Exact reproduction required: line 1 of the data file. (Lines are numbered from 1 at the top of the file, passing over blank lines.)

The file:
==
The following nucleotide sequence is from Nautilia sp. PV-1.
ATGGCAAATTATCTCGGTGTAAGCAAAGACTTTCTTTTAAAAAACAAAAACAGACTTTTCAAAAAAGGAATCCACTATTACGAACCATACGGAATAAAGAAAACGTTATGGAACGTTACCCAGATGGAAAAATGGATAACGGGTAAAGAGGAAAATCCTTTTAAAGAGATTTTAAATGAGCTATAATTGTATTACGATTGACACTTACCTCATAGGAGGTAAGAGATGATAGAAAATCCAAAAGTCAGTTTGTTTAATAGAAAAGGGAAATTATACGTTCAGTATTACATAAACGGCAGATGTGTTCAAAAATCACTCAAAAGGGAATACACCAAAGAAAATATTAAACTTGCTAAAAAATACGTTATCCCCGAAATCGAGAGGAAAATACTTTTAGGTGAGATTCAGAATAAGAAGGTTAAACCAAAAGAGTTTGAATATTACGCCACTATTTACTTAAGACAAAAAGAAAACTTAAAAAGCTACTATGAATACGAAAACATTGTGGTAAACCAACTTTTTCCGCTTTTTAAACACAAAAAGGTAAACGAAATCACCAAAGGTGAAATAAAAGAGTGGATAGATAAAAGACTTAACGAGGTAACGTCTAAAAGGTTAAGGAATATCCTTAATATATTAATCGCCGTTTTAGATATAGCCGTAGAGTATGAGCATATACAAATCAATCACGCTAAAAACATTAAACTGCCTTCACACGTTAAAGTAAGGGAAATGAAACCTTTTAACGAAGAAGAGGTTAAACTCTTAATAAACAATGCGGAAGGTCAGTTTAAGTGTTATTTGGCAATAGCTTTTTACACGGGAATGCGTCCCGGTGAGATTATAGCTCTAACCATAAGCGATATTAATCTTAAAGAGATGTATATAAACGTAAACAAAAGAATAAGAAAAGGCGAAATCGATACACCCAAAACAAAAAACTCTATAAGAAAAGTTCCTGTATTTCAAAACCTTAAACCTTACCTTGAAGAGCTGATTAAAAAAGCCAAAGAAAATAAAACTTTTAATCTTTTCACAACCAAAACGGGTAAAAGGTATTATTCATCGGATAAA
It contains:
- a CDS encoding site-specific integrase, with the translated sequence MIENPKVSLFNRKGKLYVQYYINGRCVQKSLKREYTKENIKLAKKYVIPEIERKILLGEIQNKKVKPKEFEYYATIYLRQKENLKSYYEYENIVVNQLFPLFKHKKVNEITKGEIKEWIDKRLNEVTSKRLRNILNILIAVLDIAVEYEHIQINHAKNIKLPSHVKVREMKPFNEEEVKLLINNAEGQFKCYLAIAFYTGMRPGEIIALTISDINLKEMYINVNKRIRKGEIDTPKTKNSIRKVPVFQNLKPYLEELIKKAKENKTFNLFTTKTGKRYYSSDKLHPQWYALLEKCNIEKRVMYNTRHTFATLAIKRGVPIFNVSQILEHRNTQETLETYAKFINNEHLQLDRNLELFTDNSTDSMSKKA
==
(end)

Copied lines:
The following nucleotide sequence is from Nautilia sp. PV-1.